Even if you are new to Montessori, you have likely already figured out there are a lot of Montessori terminologies to take in. There are several Montessori terms you will hear more than others, though.
Many terms are more helpful for Montessori teachers to familiarize themselves with than for Montessori parents to know.
I'm going to go over 14 Montessori terms that are important for Montessori caregivers and those choosing to homeschool in a Montessori fashion.
14 Montessori terms to know
1. Sensitive Periods
You may have heard people talking about their child being in “the sensitive period for potty training”, or a “sensitive period for math”.
2. Control of Error
Control of error is a Montessori term you will hear in reference to Montessori materials or even Montessori-aligned toys. Another way to describe this term is “self-correcting”.
Control of error, simply put, is a way for children to know that they have made an error without being told.
An example of this is the Spindle Boxes (a Montessori math material). There are exactly enough spindles to fill each numbered container.
If the child gets to the 9th container and only has 8 spindles left, they will know they made a mistake and should go back and check their work. The control of error for this activity – the number of spindles included in the set.
The word, “work”, in Montessori refers to activities that are chosen by the child and that carry out a developmental purpose.
4. Grace and Courtesy
Grace and Courtesy lessons are Practical Life activities that help children learn strategies to navigate social situations. These lessons…
5. Prepared environment
Much of Montessori learning is dependent on the child's environment is set up to suit their needs. This is termed, “the prepared environment“.
This is a Montessori term that refers to the process in which children adapt to a Montessori learning environment and are able to work independently and peacefully with their classmates and the materials.
7. Absorbent mind
The Absorbent Mind refers to the period in a child's life wherein they take in information from their surroundings via their senses. This period lasts from birth till around the age of 6.
8. Planes of develpoment
There are 4 planes of development defined in Montessori. These are developmental stages in which children are drawn to certain activities and the perfection of certain skills.
Read all about the 4 planes of development here.
9. Concrete to abstract
Learning concepts in order from concrete to abstract means that children will first work with materials in the most hands-on, sensorial way possible, then have their understanding reinforced in more abstract ways.
An example of this in math is the progression from the Golden Bead material, where children get to hold individual unit beads, to materials like the Hundreds Board, where they work with numbered tiles.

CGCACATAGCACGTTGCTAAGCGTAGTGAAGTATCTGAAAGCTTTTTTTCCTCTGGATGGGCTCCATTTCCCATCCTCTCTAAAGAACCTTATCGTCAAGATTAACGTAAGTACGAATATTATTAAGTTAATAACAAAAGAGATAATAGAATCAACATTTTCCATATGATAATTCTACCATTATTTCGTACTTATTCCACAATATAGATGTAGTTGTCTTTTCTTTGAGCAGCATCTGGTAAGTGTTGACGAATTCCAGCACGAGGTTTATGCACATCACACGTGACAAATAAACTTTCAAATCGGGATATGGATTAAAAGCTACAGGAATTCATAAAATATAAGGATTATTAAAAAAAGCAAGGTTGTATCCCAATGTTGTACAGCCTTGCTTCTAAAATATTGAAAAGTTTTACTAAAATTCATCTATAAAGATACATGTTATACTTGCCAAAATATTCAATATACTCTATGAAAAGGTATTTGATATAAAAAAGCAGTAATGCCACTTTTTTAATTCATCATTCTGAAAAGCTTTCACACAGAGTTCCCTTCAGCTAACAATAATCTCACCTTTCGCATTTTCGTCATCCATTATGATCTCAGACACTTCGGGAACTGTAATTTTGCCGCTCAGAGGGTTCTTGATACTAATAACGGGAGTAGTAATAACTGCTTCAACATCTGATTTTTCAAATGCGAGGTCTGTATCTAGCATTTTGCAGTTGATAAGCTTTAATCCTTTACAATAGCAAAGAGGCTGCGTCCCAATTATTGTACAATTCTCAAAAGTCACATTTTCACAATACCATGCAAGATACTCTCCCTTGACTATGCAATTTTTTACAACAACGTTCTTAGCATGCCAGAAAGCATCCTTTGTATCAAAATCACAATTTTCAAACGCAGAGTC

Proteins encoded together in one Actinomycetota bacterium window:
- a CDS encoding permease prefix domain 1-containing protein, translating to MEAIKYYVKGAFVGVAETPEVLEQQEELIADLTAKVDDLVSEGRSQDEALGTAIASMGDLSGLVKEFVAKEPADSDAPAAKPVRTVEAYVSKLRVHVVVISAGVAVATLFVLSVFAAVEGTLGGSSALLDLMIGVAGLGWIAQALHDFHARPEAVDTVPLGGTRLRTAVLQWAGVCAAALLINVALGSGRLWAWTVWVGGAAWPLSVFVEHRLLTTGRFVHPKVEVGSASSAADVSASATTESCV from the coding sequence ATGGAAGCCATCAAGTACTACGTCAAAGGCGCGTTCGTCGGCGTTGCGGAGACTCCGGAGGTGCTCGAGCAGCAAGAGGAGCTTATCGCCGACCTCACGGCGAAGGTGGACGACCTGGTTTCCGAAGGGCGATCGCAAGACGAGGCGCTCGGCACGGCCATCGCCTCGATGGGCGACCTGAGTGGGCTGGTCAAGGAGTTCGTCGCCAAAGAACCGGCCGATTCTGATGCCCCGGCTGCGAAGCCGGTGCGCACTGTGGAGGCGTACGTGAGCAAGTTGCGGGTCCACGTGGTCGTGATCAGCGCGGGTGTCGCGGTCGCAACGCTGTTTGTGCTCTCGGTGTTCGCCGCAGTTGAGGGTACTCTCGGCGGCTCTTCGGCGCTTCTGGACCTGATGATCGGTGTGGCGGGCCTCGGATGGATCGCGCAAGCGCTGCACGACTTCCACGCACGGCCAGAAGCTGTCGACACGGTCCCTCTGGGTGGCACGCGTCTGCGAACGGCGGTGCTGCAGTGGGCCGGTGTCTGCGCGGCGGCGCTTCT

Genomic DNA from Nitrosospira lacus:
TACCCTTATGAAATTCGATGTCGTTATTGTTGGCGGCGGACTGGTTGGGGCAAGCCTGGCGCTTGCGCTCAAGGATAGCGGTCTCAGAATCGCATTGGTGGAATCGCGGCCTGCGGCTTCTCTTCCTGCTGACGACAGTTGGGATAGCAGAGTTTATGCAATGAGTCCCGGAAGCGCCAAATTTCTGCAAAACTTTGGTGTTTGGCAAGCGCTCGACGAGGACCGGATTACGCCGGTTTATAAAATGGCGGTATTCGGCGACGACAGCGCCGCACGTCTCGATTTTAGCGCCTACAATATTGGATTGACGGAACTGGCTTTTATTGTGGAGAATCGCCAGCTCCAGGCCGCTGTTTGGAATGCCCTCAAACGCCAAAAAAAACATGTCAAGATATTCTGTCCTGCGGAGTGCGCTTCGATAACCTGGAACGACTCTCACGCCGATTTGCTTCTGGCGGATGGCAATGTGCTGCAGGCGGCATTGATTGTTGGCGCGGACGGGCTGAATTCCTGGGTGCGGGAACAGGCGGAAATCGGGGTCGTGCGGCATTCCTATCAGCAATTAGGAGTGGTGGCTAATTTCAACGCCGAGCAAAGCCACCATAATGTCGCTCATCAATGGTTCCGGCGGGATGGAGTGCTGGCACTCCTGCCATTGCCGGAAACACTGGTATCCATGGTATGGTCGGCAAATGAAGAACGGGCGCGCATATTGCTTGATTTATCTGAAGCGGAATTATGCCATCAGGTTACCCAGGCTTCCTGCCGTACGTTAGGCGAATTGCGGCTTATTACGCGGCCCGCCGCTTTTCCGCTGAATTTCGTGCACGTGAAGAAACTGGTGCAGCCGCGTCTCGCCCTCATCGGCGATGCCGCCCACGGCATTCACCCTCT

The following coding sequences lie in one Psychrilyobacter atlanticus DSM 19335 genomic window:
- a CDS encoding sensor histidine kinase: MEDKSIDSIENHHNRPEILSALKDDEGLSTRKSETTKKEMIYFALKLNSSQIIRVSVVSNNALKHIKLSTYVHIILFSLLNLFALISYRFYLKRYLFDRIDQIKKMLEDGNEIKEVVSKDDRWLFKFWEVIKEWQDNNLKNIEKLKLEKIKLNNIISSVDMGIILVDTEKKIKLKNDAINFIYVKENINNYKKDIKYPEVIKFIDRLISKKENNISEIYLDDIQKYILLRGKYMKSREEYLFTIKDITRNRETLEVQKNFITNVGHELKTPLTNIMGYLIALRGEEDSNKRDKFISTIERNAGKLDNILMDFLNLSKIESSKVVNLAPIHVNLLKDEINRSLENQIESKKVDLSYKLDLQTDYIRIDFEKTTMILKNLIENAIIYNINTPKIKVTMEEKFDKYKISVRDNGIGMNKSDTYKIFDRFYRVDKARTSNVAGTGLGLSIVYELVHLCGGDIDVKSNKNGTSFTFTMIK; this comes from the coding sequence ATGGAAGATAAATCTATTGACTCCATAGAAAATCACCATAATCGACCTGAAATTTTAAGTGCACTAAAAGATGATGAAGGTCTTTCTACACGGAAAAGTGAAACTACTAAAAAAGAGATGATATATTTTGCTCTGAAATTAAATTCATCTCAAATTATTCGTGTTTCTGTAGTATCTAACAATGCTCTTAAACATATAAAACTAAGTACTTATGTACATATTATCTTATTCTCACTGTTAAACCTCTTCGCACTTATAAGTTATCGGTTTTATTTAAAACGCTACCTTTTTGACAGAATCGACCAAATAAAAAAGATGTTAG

10. Coordination of movement
Coordination of movement is an important skill for children to develop in order to work within a Montessori environment. Montessori encourages coordination of movement through all Practical Life activities, as well as a specific subset of Practical Life activities designated to helping children interact with their environment with precision.
Pouring water, moving chairs so they don't scrape the floor, and closing doors gently all require coordination of movement.
11. Work cycle
A work cycle is a segment of time wherein children work with materials of their choice and engage with their learning environment uninterrupted.
12. 3 Period Lesson
A 3-period lesson refers to the method of having a child listen to a word as you present an item or card, having them demonstrate their understanding by pointing to the item/matching the card, then asking the child to articulate their understanding through a question.
3-period lessons are always presented in this order.
13. Point of interest
When reading through how to present different Montessori activities, you will see the term “points of interest”. Points of interest are details within activities that children may find interesting.
This is an important Montessori term to become familiar with, as it can give you insight into specific things about activities that children are drawn to.
When presenting a water pouring activity, for example, a child might be more interested in watching the water pour from the pitcher than they are in the ultimate task of filling the glasses.
14. Practical Life
Activities of Practical Life are those in which children engage in things that are typically reserved for adults, however with child-size tools that help them accomplish these tasks.
Activities such as pouring water, sweeping floors, and washing dishes are all Practical Life activities.
For more information and a list of 50 Practical Life activities, click here.
When I first learned about Montessori, prior to my Montessori education and training, I read all sorts of misinformation on social media and heard all sorts of information in reading groups.
Many new parents are excited about Montessori, but not yet versed in the terminology.
If you familiarize yourself with the above Montessori terminology, you will be better able to decipher some of the Montessori chatter you hear or see on social media.
What Montessori term, when you first learned its meaning, surprised you?
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